Advertisement

School-based Sex Education in the U.S. at a Crossroads: Taking the Right Path

      School-based sex education in the U.S. is at a crossroads. The United Nations defines sex education as a curriculum-based process of teaching and learning about the cognitive, emotional, physical, and social aspects of sexuality [
      UNESCO. International
      Technical guidance on sexuality education, revised edition.
      ]. Over many years, sex education has had strong support among both parents [
      • Kantor L.
      • Levitz N.
      • Holstrom A.
      Support for sex education and teenage pregnancy prevention programmes in the USA: Results from a national survey of likely voters.
      ] and health professionals [
      • Breuner C.C.
      • Mattson G.
      Committee on adolescence, committee on Pyschosocial aspects of child and family health. Sexuality education for children and adolescents.
      ,
      The Society for Adolescent Health and Medicine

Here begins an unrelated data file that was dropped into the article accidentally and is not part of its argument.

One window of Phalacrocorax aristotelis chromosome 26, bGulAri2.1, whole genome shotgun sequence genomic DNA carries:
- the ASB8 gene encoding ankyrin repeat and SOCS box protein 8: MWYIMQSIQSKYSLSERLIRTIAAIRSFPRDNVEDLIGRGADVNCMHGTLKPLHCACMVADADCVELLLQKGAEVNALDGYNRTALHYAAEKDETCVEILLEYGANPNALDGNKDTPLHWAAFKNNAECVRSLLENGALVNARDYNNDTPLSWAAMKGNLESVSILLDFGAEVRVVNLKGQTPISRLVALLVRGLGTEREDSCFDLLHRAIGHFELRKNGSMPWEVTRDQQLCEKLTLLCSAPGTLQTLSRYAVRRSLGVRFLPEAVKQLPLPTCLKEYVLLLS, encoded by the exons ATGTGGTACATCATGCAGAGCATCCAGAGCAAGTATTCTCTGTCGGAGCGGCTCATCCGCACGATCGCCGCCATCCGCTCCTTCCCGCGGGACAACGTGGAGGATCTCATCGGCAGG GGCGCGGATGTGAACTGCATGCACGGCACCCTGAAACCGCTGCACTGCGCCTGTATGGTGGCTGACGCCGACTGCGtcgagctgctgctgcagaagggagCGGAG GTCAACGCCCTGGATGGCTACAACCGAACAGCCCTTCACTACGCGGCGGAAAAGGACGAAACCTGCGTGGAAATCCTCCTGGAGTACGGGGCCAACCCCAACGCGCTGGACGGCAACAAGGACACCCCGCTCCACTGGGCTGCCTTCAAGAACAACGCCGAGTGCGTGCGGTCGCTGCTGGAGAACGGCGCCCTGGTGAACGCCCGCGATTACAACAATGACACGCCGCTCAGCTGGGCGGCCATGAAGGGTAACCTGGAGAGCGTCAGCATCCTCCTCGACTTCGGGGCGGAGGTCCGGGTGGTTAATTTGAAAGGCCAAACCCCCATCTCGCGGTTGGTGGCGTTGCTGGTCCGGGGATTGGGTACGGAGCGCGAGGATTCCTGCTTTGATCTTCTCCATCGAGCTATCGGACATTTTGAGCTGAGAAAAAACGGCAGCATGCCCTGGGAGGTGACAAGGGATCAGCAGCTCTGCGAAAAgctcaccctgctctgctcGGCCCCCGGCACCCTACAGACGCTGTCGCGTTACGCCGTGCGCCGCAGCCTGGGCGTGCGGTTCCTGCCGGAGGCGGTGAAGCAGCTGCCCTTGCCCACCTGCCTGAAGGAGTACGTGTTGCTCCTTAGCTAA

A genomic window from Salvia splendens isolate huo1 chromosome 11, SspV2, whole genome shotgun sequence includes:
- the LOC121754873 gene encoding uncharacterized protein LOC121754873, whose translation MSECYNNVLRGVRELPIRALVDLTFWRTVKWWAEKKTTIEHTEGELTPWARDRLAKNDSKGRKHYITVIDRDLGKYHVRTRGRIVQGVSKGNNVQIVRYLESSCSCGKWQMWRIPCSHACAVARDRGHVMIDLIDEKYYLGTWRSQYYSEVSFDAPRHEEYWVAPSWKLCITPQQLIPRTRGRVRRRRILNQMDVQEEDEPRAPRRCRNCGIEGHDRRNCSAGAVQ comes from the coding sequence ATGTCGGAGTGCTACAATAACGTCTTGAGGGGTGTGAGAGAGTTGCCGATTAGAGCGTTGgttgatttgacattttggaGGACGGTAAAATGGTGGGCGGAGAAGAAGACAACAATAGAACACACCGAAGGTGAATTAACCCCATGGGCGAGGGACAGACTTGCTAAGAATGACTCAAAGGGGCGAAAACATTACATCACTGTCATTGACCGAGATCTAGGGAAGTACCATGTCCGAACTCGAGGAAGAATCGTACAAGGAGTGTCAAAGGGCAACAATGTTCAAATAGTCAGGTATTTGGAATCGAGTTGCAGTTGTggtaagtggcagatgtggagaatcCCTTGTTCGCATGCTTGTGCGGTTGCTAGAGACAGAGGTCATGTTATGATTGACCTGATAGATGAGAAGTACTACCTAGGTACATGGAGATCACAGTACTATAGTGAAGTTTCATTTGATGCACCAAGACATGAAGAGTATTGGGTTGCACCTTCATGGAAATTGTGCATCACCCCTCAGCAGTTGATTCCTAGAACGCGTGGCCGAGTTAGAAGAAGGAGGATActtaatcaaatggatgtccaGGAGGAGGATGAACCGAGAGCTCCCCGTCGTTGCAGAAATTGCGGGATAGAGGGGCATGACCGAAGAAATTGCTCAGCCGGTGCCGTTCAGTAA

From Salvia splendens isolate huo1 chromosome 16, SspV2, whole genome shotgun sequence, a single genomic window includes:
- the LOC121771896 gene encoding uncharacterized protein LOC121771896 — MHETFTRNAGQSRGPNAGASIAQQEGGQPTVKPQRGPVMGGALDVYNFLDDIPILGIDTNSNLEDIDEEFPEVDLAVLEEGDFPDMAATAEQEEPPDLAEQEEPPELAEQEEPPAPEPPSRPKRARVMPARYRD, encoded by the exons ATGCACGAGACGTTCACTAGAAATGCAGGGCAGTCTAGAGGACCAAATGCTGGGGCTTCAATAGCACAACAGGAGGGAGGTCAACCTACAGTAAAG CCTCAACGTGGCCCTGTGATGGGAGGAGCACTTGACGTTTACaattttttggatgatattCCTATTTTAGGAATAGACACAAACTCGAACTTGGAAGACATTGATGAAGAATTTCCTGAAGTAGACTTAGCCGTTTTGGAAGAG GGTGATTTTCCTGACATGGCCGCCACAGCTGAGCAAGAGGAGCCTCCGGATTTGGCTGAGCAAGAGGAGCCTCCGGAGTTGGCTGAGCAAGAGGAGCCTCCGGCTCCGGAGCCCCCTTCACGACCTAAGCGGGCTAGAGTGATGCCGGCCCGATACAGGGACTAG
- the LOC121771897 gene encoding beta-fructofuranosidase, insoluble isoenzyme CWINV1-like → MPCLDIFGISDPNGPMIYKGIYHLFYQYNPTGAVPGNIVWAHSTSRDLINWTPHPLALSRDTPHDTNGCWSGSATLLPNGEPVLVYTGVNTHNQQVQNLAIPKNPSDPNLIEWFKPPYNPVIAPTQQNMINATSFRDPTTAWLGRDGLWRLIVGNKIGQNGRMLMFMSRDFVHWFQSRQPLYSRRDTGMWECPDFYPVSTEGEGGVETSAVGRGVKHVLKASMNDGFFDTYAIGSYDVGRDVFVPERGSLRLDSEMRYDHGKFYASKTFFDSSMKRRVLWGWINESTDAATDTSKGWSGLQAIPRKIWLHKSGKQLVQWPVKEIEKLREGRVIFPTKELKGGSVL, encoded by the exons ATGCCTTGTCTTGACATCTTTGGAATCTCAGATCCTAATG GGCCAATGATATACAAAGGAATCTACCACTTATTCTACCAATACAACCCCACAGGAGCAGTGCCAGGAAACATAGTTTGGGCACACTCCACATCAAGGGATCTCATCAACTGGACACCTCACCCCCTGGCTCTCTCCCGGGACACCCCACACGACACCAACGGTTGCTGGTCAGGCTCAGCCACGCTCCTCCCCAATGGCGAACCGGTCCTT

Abstinence-only-until-marriage Policies and Programs: An Updated Position Paper of the Society for adolescent health and medicine.
      , ,
      American College of Obstetricians and Gynecologists
      Comprehensive sexuality education. Committee Opinion No. 678. . Obstet Gynecol Web site.
      ], yet the receipt of sex education among U.S. adolescents has declined or stagnated over the past 25 years (1995–2019) [
      • Lindberg L.D.
      • Santelli J.S.
      • Singh S.
      Changes in formal sex education: 1995–2002.
      ,
      • Lindberg L.D.
      • Maddow-Zimet I.
      • Boonstra H.
      Changes in adolescents' receipt of sex education, 2006-2013.
      ,
      • Lindberg L.D.
      • Kantor L.
      Adolescents' Receipt of Sex Education in a Nationally Representative Sample, 2011-2019.
      ]. In 2015–2019, only half of adolescents received sex education that met the minimum standards articulated in Healthy People 2020 [
      • Lindberg L.D.
      • Kantor L.
      Adolescents' Receipt of Sex Education in a Nationally Representative Sample, 2011-2019.
      ]. Receipt of sex education is even worse among young men and men of color than that among young women and white men [
      • Lindberg L.D.
      • Maddow-Zimet I.
      • Boonstra H.
      Changes in adolescents' receipt of sex education, 2006-2013.
      ].